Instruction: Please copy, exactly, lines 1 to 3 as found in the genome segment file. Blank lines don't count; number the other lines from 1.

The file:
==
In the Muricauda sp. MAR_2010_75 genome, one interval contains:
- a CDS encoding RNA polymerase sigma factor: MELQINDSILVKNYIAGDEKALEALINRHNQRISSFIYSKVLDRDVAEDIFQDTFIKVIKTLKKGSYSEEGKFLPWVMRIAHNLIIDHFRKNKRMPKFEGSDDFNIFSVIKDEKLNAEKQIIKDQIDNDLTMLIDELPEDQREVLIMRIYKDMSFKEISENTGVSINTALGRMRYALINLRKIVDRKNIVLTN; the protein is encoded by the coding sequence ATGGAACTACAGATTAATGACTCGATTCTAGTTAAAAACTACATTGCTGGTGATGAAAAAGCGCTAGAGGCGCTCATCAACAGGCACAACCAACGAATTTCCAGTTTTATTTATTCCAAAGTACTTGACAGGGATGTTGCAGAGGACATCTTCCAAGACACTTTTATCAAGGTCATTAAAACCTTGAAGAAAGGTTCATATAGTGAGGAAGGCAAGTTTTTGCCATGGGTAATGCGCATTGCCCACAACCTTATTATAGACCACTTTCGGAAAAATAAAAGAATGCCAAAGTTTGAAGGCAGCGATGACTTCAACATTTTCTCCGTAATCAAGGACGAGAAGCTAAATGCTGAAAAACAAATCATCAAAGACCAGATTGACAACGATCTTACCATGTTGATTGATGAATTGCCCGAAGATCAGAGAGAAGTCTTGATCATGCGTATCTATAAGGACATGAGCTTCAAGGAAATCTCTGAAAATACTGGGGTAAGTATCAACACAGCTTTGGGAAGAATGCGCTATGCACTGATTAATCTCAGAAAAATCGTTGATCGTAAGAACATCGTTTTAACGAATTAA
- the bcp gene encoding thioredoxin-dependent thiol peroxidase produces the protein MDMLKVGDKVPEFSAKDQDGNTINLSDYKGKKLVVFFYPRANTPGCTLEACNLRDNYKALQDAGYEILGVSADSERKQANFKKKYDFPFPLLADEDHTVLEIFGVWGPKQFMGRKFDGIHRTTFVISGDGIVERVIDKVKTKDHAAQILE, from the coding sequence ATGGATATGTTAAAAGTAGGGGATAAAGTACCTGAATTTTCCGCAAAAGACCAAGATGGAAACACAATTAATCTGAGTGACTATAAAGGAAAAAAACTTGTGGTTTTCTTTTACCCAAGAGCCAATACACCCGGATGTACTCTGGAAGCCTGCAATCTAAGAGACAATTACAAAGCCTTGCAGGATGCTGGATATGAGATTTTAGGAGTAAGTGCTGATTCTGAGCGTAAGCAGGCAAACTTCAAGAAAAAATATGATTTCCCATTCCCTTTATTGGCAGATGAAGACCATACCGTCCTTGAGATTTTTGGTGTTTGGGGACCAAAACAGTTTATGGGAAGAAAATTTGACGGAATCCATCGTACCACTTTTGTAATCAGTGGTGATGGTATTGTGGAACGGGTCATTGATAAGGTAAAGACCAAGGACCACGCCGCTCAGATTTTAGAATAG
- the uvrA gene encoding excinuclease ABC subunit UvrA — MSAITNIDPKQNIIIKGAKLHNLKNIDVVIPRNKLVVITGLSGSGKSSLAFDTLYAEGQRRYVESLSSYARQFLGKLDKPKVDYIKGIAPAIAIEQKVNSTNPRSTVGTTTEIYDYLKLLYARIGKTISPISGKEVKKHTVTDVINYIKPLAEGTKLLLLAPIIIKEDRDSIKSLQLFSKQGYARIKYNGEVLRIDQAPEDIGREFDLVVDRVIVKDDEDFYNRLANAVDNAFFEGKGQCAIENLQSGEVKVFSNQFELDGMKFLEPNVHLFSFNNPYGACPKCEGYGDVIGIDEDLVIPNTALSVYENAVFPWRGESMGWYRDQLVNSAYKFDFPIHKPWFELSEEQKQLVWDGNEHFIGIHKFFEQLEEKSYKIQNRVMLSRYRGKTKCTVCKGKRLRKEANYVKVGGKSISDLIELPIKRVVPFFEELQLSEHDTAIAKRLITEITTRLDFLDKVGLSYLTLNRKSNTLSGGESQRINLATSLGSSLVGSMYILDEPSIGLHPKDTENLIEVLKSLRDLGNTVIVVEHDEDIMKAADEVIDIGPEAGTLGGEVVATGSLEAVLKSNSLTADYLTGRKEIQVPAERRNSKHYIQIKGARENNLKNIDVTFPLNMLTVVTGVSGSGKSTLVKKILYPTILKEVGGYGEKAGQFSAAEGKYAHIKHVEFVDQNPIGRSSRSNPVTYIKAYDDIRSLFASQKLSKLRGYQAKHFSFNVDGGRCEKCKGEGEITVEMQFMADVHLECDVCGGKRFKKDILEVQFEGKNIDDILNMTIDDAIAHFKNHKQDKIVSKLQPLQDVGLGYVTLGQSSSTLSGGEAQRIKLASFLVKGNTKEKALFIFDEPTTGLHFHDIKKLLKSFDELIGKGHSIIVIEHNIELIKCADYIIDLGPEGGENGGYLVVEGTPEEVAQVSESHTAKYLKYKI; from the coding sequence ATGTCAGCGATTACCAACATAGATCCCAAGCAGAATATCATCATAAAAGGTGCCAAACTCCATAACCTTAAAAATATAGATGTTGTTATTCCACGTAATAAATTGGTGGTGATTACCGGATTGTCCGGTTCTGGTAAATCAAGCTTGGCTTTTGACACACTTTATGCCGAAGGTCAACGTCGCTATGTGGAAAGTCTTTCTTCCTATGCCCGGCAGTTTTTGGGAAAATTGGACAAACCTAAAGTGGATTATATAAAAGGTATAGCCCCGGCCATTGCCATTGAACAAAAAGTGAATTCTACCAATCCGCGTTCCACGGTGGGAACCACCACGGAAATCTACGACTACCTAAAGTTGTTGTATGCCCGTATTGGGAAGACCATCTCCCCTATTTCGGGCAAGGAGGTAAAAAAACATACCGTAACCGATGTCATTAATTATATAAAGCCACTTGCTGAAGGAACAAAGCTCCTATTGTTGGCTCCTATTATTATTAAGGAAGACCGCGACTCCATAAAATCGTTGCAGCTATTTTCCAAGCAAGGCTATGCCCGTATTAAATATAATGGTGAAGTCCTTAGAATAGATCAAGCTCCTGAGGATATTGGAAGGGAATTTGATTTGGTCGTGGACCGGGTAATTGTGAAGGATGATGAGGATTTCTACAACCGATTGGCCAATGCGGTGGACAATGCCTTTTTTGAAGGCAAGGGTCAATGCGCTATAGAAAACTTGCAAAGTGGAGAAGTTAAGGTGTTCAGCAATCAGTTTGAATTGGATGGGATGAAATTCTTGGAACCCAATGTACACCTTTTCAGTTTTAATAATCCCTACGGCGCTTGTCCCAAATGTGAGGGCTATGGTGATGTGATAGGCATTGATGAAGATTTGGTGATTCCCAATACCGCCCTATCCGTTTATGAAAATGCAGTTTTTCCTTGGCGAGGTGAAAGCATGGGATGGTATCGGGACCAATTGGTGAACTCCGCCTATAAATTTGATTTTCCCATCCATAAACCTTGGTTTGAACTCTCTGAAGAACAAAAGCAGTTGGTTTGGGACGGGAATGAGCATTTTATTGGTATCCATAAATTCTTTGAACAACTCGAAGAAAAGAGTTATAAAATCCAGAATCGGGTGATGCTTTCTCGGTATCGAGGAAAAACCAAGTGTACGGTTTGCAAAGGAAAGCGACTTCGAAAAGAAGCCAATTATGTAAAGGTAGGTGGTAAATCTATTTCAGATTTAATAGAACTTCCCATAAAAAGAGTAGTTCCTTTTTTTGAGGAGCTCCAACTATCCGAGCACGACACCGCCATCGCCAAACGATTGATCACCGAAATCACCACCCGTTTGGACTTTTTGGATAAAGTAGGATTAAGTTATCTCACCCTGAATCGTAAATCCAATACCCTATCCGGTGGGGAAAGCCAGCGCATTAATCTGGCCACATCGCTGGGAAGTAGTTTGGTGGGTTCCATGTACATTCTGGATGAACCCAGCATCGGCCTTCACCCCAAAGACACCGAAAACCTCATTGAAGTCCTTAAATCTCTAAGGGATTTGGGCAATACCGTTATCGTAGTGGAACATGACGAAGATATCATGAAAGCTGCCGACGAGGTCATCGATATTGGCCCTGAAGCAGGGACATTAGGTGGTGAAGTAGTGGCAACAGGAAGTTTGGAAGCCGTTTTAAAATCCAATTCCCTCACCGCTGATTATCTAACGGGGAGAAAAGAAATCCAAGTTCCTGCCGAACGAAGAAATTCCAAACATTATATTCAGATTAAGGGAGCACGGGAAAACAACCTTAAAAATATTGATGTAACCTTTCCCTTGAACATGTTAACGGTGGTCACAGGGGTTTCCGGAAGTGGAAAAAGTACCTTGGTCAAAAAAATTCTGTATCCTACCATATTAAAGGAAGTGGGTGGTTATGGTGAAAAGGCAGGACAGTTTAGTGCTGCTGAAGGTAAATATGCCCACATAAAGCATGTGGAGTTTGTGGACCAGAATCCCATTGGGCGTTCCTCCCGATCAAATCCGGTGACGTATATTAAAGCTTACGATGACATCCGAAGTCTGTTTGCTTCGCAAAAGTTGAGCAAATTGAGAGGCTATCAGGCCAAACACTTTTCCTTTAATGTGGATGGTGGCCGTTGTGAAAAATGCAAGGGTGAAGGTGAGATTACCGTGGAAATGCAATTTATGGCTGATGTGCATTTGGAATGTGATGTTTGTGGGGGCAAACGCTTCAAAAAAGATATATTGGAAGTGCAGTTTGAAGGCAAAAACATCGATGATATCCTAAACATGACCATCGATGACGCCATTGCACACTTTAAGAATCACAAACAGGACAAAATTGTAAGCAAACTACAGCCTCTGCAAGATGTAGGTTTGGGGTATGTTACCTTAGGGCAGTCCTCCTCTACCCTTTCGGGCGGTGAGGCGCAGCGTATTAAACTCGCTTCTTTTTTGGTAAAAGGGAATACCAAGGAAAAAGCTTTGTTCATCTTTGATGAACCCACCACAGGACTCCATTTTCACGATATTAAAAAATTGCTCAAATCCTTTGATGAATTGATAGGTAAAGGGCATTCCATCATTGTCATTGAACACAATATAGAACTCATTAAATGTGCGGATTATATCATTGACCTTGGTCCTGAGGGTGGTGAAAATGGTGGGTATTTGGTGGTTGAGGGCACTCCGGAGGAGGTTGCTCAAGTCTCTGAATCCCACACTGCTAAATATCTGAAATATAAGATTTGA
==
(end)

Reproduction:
In the Muricauda sp. MAR_2010_75 genome, one interval contains:
- a CDS encoding RNA polymerase sigma factor: MELQINDSILVKNYIAGDEKALEALINRHNQRISSFIYSKVLDRDVAEDIFQDTFIKVIKTLKKGSYSEEGKFLPWVMRIAHNLIIDHFRKNKRMPKFEGSDDFNIFSVIKDEKLNAEKQIIKDQIDNDLTMLIDELPEDQREVLIMRIYKDMSFKEISENTGVSINTALGRMRYALINLRKIVDRKNIVLTN; the protein is encoded by the coding sequence ATGGAACTACAGATTAATGACTCGATTCTAGTTAAAAACTACATTGCTGGTGATGAAAAAGCGCTAGAGGCGCTCATCAACAGGCACAACCAACGAATTTCCAGTTTTATTTATTCCAAAGTACTTGACAGGGATGTTGCAGAGGACATCTTCCAAGACACTTTTATCAAGGTCATTAAAACCTTGAAGAAAGGTTCATATAGTGAGGAAGGCAAGTTTTTGCCATGGGTAATGCGCATTGCCCACAACCTTATTATAGACCACTTTCGGAAAAATAAAAGAATGCCAAAGTTTGAAGGCAGCGATGACTTCAACATTTTCTCCGTAATCAAGGACGAGAAGCTAAATGCTGAAAAACAAATCATCAAAGACCAGATTGACAACGATCTTACCATGTTGATTGATGAATTGCCCGAAGATCAGAGAGAAGTCTTGATCATGCGTATCTATAAGGACATGAGCTTCAAGGAAATCTCTGAAAATACTGGGGTAAGTATCAACACAGCTTTGGGAAGAATGCGCTATGCACTGATTAATCTCAGAAAAATCGTTGATCGTAAGAACATCGTTTTAACGAATTAA
- the bcp gene encoding thioredoxin-dependent thiol peroxidase produces the protein MDMLKVGDKVPEFSAKDQDGNTINLSDYKGKKLVVFFYPRANTPGCTLEACNLRDNYKALQDAGYEILGVSADSERKQANFKKKYDFPFPLLADEDHTVLEIFGVWGPKQFMGRKFDGIHRTTFVISGDGIVERVIDKVKTKDHAAQILE, from the coding sequence ATGGATATGTTAAAAGTAGGGGATAAAGTACCTGAATTTTCCGCAAAAGACCAAGATGGAAACACAATTAATCTGAGTGACTATAAAGGAAAAAAACTTGTGGTTTTCTTTTACCCAAGAGCCAATACACCCGGATGTACTCTGGAAGCCTGCAATCTAAGAGACAATTACAAAGCCTTGCAGGATGCTGGATATGAGATTTTAGGAGTAAGTGCTGATTCTGAGCGTAAGCAGGCAAACTTCAAGAAAAAATATGATTTCCCATTCCCTTTATTGGCAGATGAAGACCATACCGTCCTTGAGATTTTTGGTGTTTGGGGACCAAAACAGTTTATGGGAAGAAAATTTGACGGAATCCATCGTACCACTTTTGTAATCAGTGGTGATGGTATTGTGGAACGGGTCATTGATAAGGTAAAGACCAAGGACCACGCCGCTCAGATTTTAGAATAG